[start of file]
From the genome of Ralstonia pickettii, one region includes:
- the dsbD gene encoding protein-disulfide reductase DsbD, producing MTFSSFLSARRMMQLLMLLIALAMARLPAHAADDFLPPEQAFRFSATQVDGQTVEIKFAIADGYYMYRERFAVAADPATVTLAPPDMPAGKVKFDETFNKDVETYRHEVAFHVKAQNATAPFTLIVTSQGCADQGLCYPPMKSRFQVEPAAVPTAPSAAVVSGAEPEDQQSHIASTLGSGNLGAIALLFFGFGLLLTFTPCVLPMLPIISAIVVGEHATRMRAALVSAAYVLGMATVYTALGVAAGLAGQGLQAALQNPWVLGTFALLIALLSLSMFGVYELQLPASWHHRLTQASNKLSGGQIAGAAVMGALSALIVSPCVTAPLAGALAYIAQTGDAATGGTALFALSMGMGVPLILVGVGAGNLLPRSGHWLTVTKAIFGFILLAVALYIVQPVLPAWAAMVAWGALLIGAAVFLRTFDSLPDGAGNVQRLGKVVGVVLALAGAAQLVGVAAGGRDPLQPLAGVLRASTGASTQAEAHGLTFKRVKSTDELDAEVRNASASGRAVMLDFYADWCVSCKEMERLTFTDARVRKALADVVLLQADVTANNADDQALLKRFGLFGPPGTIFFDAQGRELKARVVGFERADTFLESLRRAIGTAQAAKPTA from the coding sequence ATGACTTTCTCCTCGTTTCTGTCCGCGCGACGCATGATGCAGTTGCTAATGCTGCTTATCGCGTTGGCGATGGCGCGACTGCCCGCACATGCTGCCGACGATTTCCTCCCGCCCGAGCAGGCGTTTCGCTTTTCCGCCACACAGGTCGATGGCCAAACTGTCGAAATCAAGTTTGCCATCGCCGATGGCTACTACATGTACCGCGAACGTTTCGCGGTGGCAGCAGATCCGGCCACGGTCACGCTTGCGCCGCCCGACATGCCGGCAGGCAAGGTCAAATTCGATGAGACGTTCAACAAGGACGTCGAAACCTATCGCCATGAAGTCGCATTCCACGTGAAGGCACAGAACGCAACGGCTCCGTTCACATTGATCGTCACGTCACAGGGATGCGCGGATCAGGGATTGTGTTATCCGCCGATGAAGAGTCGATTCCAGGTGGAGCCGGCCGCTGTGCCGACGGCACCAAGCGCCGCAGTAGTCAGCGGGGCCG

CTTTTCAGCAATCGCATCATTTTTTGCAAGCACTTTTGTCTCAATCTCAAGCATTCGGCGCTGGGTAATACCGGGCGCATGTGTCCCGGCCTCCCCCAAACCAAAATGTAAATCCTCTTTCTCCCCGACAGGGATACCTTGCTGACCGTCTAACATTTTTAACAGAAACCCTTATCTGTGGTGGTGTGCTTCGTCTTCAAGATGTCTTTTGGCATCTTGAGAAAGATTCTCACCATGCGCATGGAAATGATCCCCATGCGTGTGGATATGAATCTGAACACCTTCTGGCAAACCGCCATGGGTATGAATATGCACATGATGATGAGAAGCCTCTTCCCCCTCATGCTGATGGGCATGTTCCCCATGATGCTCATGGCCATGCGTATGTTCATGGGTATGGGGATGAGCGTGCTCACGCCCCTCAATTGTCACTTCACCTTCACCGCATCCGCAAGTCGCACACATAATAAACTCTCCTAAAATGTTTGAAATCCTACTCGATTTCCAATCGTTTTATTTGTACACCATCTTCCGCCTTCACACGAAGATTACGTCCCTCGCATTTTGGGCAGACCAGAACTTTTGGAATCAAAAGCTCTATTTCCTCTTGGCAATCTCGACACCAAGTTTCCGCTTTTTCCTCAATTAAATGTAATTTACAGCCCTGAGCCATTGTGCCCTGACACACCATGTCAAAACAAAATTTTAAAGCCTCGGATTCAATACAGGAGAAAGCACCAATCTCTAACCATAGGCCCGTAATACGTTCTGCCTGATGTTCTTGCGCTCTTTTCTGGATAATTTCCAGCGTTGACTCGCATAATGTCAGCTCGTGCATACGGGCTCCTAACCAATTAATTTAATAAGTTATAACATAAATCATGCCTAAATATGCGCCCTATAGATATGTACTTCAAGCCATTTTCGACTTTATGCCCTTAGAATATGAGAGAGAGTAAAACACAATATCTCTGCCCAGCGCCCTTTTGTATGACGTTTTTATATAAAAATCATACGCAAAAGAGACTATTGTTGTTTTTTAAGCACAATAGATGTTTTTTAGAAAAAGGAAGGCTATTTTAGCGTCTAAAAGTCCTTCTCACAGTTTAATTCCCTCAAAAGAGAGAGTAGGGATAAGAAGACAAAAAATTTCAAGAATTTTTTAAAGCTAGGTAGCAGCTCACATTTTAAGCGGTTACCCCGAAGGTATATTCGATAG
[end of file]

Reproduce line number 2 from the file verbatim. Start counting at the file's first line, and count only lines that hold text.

- the dsbD gene encoding protein-disulfide reductase DsbD, producing MTFSSFLSARRMMQLLMLLIALAMARLPAHAADDFLPPEQAFRFSATQVDGQTVEIKFAIADGYYMYRERFAVAADPATVTLAPPDMPAGKVKFDETFNKDVETYRHEVAFHVKAQNATAPFTLIVTSQGCADQGLCYPPMKSRFQVEPAAVPTAPSAAVVSGAEPEDQQSHIASTLGSGNLGAIALLFFGFGLLLTFTPCVLPMLPIISAIVVGEHATRMRAALVSAAYVLGMATVYTALGVAAGLAGQGLQAALQNPWVLGTFALLIALLSLSMFGVYELQLPASWHHRLTQASNKLSGGQIAGAAVMGALSALIVSPCVTAPLAGALAYIAQTGDAATGGTALFALSMGMGVPLILVGVGAGNLLPRSGHWLTVTKAIFGFILLAVALYIVQPVLPAWAAMVAWGALLIGAAVFLRTFDSLPDGAGNVQRLGKVVGVVLALAGAAQLVGVAAGGRDPLQPLAGVLRASTGASTQAEAHGLTFKRVKSTDELDAEVRNASASGRAVMLDFYADWCVSCKEMERLTFTDARVRKALADVVLLQADVTANNADDQALLKRFGLFGPPGTIFFDAQGRELKARVVGFERADTFLESLRRAIGTAQAAKPTA from the coding sequence ATGACTTTCTCCTCGTTTCTGTCCGCGCGACGCATGATGCAGTTGCTAATGCTGCTTATCGCGTTGGCGATGGCGCGACTGCCCGCACATGCTGCCGACGATTTCCTCCCGCCCGAGCAGGCGTTTCGCTTTTCCGCCACACAGGTCGATGGCCAAACTGTCGAAATCAAGTTTGCCATCGCCGATGGCTACTACATGTACCGCGAACGTTTCGCGGTGGCAGCAGATCCGGCCACGGTCACGCTTGCGCCGCCCGACATGCCGGCAGGCAAGGTCAAATTCGATGAGACGTTCAACAAGGACGTCGAAACCTATCGCCATGAAGTCGCATTCCACGTGAAGGCACAGAACGCAACGGCTCCGTTCACATTGATCGTCACGTCACAGGGATGCGCGGATCAGGGATTGTGTTATCCGCCGATGAAGAGTCGATTCCAGGTGGAGCCGGCCGCTGTGCCGACGGCACCAAGCGCCGCAGTAGTCAGCGGGGCCG